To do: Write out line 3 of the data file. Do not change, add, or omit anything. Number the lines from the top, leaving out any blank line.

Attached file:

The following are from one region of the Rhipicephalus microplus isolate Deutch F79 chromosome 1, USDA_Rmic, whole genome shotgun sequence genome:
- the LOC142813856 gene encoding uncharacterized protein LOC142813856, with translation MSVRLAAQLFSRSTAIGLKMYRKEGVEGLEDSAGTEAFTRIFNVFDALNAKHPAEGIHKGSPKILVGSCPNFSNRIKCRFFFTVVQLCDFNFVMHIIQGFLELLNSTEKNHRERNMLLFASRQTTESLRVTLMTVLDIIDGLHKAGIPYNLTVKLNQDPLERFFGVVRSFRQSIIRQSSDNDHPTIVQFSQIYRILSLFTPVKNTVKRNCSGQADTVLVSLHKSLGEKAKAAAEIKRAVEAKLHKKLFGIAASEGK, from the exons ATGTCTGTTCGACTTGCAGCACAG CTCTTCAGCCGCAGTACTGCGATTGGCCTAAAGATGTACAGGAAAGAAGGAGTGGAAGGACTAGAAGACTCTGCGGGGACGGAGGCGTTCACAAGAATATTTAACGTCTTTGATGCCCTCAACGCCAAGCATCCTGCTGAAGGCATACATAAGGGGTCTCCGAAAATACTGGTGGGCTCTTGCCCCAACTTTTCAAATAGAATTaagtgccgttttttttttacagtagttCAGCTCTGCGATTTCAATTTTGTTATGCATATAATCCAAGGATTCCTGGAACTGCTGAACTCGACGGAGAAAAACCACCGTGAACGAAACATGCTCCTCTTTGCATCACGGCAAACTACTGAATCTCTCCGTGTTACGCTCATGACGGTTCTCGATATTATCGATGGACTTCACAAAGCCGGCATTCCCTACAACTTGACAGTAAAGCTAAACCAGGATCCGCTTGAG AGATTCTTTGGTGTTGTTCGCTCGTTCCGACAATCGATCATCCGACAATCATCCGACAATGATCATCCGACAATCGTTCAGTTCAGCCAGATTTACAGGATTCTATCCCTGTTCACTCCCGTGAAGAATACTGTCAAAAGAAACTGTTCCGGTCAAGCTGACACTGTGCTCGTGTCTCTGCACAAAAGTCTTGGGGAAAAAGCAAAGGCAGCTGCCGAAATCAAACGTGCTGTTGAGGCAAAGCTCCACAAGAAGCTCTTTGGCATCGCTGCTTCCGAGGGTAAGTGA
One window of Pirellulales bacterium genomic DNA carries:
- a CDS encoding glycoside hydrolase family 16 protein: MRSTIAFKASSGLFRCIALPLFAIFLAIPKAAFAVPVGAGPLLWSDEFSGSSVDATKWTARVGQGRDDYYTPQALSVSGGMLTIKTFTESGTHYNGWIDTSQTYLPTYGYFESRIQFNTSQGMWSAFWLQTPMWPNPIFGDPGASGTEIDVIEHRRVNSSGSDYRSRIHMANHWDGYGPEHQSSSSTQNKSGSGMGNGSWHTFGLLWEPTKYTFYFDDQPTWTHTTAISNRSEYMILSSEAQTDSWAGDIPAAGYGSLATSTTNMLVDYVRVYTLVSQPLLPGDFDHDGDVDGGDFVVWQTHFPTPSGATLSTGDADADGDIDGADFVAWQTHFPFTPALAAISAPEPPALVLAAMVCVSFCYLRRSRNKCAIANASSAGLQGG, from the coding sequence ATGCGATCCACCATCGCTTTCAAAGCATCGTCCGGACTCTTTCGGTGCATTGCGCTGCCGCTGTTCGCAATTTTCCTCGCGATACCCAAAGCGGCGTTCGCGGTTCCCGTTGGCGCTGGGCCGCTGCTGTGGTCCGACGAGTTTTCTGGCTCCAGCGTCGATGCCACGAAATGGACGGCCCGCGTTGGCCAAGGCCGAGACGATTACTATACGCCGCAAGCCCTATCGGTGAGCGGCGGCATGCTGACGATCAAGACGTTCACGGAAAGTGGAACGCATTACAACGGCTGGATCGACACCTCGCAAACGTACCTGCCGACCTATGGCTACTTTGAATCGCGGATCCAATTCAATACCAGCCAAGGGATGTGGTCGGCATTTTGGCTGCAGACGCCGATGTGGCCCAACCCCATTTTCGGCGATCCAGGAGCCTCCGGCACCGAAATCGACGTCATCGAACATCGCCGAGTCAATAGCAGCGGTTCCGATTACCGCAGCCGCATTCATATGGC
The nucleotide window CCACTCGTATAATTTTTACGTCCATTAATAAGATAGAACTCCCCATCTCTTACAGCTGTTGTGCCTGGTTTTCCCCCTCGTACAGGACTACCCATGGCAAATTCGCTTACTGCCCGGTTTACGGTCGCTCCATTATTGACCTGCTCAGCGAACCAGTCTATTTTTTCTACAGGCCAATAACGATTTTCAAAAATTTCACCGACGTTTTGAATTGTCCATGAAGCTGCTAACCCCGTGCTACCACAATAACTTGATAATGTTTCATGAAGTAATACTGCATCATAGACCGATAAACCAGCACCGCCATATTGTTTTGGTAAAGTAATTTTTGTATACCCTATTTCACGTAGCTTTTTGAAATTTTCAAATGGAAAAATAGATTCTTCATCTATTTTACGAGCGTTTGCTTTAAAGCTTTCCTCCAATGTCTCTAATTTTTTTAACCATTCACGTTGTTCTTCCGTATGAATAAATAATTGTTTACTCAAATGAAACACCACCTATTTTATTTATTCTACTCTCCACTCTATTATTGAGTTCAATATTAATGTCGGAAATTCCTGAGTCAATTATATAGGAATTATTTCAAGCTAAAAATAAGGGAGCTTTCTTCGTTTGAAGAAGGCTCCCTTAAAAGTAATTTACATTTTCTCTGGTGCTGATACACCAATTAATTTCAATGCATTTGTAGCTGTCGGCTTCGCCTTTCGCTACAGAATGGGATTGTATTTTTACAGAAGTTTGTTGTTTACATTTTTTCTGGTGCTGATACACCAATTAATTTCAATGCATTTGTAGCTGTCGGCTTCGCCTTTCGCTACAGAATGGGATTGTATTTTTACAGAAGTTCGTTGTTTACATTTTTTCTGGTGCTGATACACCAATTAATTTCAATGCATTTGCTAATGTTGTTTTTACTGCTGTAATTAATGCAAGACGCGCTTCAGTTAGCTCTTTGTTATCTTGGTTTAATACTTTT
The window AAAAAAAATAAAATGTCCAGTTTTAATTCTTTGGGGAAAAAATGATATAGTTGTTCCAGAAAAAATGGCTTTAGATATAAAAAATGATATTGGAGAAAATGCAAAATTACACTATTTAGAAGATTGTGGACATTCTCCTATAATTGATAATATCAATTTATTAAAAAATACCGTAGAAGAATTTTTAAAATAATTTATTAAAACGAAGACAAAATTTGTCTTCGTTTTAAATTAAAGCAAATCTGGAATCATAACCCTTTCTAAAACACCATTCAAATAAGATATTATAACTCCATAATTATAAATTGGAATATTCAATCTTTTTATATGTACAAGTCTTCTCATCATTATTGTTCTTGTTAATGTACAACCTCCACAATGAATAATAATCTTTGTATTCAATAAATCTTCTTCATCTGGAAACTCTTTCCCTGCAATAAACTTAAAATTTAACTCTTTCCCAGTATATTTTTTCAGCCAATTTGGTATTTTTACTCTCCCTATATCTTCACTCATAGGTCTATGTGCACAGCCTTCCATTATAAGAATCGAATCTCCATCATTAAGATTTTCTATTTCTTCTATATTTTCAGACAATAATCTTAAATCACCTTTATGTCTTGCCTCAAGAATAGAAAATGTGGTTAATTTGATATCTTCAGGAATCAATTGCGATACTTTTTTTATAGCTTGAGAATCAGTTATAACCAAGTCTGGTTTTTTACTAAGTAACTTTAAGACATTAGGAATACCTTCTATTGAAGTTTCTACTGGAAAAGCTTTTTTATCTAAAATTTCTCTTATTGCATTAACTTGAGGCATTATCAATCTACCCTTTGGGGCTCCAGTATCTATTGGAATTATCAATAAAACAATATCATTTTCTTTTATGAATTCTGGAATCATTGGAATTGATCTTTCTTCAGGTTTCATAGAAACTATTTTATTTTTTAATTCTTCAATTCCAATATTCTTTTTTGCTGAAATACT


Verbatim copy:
One window of Pirellulales bacterium genomic DNA carries: